Georges de Lys's An Idyll in Sodom, originally published in 1889, and here made available in its first English translation, by Brian Stableford, is a significant contribution to a subgenre of French Romantic fiction consisting of lush representations of "moeurs antiques" [ancient mores], a spectacular landmark of which was established with Salammbô by Gustave Flaubert, to whom the current novel is, in fact, dedicated.
"Georges de Lys" was the pseudonym of Georges Fontaine de Bonnerive (1855-1931), an army officer and literary maverick, and An Idyll in Sodom, with its robust approach to plotting and its muscular images of male beauty, illustrates the near-paradoxicality of the idea of a soldierly Decadent fantasy. Notable for its rich descriptions and orgiastic excesses, the book is an extravagant feat of lyrical strength, and its author deserves to be reckoned an important pioneer in the context of the Decadent Movement of the fin-de-siècle.
Double Heart, Marcel Schwob's first collection of short stories, here presented in English for the first time, in an expert translation by Brian Stableford, was originally published in 1891, all of the stories in it having previously appeared in the daily newspaper L'Écho de Paris while the author was part of a "stable" of writers attached to the newspaper, commissioned to supply stories at weekly or fortnightly intervals.
Considered superficially, the project of writing a short story once a fortnight, or even once a week, does not seem particularly daunting, but the reality was that few were able to keep up such a pace while maintaining diversity and originality. During the years when he was penning the stories assembled in Coeur double, Schwob was, however, one of those aristocrats, and the collection is remarkably heterogeneous, both thematically and in terms of its narrative strategies, perhaps more so than any other issued in the nineteenth century, and its variety offers an interesting example of disciplined randomness: not only a relentless quest for difference but a relentless quest for different kinds of difference.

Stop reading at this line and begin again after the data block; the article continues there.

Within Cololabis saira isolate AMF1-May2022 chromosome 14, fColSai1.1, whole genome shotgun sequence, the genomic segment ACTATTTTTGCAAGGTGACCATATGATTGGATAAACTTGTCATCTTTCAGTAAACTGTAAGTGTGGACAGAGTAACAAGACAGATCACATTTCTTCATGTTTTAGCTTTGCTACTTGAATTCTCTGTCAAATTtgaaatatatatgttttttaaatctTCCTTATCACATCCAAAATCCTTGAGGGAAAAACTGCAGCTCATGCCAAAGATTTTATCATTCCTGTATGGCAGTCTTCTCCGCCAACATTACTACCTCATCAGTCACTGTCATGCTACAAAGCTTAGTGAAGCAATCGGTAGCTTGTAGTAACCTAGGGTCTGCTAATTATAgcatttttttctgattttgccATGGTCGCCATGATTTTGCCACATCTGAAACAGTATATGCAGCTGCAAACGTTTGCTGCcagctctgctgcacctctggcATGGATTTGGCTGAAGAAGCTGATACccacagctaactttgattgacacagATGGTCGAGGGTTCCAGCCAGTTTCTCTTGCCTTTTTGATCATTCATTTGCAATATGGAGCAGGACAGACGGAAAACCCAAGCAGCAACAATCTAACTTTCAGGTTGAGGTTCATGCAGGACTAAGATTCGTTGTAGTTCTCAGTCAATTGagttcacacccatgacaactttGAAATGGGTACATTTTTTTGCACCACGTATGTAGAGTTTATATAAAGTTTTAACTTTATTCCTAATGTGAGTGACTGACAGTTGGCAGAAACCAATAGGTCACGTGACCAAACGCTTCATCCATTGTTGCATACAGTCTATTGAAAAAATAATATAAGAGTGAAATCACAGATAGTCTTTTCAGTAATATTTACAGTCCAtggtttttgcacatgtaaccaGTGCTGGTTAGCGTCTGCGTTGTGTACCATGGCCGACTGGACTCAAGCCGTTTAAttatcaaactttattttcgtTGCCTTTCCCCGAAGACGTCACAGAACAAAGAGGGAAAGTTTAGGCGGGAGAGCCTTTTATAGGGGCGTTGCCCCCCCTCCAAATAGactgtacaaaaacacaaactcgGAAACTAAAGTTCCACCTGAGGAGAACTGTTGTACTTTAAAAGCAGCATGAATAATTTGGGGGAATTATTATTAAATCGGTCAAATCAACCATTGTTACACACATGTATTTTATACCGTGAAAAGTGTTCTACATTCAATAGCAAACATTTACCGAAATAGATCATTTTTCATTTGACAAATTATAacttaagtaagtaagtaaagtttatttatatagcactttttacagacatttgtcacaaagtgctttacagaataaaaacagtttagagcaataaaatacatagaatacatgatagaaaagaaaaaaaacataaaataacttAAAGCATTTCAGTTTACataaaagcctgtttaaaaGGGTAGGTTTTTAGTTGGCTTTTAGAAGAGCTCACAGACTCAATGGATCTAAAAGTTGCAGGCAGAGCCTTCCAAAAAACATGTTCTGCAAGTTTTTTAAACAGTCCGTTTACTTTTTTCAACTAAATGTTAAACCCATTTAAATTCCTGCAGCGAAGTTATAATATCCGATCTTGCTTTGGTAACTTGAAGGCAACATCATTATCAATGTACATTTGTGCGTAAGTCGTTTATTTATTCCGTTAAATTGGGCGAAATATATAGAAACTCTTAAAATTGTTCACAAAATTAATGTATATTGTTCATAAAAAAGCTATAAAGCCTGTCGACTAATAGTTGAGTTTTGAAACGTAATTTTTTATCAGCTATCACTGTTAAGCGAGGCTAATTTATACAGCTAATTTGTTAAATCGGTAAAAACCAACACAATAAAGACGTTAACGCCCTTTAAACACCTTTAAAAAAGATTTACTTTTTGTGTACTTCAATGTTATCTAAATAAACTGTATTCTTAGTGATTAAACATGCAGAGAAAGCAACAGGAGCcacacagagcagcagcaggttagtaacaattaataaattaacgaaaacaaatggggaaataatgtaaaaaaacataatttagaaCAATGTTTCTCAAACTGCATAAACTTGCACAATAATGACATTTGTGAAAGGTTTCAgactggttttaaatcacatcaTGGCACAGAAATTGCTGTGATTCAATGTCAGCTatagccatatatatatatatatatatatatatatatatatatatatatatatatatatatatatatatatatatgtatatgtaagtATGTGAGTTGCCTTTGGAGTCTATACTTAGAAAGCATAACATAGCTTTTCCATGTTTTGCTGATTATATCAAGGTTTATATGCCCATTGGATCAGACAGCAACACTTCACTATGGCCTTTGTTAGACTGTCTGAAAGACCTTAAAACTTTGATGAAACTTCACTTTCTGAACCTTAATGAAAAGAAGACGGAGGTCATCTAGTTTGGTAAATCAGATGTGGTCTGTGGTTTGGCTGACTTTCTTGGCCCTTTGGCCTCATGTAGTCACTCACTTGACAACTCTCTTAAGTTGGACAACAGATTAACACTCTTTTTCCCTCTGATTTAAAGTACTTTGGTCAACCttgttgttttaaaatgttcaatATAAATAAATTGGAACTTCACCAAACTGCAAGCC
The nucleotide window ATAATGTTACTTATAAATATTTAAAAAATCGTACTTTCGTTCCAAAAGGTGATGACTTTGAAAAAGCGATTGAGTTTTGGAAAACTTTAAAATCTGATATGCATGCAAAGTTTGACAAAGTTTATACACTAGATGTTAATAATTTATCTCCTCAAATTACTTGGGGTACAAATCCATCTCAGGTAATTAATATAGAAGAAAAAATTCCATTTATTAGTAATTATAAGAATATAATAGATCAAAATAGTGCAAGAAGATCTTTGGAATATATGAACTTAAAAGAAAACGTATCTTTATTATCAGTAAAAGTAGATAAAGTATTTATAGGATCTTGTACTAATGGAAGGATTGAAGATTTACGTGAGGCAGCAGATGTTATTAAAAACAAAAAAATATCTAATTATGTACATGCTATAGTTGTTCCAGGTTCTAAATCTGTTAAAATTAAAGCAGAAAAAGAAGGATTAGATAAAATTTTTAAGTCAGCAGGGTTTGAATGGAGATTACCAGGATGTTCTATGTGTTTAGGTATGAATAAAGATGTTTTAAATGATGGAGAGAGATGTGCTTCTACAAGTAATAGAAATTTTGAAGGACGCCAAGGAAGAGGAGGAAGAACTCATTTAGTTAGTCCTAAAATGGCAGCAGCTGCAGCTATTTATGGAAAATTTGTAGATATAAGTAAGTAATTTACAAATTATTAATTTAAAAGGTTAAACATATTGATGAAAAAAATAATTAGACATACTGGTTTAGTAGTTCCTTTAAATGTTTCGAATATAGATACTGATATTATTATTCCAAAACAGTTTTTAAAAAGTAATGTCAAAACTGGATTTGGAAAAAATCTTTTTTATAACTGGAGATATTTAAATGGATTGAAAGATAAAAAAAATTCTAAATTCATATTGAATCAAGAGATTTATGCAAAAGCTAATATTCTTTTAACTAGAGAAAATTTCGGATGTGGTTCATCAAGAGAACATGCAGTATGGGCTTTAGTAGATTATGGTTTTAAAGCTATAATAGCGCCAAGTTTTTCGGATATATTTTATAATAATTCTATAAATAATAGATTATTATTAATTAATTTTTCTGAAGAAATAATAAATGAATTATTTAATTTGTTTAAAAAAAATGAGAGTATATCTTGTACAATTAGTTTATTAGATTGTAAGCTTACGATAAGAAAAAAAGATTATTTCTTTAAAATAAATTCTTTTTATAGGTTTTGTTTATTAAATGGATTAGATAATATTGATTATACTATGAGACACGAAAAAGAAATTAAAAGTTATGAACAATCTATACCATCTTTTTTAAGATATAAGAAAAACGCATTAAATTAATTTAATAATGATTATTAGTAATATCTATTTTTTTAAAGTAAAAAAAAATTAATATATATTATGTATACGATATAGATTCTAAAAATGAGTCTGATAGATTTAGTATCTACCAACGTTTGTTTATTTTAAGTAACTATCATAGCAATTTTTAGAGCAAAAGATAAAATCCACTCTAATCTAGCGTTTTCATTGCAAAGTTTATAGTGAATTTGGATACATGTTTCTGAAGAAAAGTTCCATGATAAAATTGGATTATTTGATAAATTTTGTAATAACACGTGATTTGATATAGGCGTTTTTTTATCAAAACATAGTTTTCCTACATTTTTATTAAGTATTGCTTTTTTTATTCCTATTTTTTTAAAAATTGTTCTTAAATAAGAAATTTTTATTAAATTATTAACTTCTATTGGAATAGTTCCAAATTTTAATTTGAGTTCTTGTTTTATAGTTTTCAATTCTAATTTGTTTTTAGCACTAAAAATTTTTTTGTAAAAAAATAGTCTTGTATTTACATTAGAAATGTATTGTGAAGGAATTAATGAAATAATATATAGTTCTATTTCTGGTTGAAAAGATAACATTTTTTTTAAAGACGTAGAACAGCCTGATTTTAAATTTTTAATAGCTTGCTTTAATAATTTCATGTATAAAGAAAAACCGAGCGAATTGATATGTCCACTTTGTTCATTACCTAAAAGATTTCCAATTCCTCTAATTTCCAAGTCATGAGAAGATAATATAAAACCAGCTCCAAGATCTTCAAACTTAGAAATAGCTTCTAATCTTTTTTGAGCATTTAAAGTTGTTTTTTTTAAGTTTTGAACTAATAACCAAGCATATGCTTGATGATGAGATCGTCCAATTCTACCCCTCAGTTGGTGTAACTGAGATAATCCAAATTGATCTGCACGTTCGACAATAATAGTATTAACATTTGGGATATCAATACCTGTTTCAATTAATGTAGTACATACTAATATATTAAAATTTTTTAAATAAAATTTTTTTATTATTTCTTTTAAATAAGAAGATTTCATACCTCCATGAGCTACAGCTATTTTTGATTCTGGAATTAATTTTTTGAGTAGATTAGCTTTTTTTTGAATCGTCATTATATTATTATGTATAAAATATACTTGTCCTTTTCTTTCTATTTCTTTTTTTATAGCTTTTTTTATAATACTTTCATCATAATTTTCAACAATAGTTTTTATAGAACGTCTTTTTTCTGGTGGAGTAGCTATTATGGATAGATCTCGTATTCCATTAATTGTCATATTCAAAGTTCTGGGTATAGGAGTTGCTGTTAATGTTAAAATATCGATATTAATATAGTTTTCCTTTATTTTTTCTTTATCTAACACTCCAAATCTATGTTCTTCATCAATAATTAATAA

Marcel Schwob was a genius, albeit one only appreciated by a limited cognoscenti, and the present book, with its idiosyncratic brand of black comedy, and its mastery of abbreviation and understatement, is a long overdue addition to the work of this wonderful author available in English.
They're essentially frustrating-things I glimpse out of the corner of my eye, but which disappear as soon as I try to look at them directly. For me, they're always peripheral. Elusive shadows, as you say. They modify the color of whatever they're gliding over, but they don't seem to have any color of their own. As for shape and structure, I only have the vaguest impression . . . Are they shadows? Shadows of something else?
Adrian Stamford, a genetic engineer, is something of a genius in his field, but also has a special ability: to see nuances in color that no one he has ever met can see, which has led him to be hired by Yorkshire industrialist Jason Jarndyke to develop biotech cloths of unique and exquisite color-and maybe even an authentic Golden Fleece.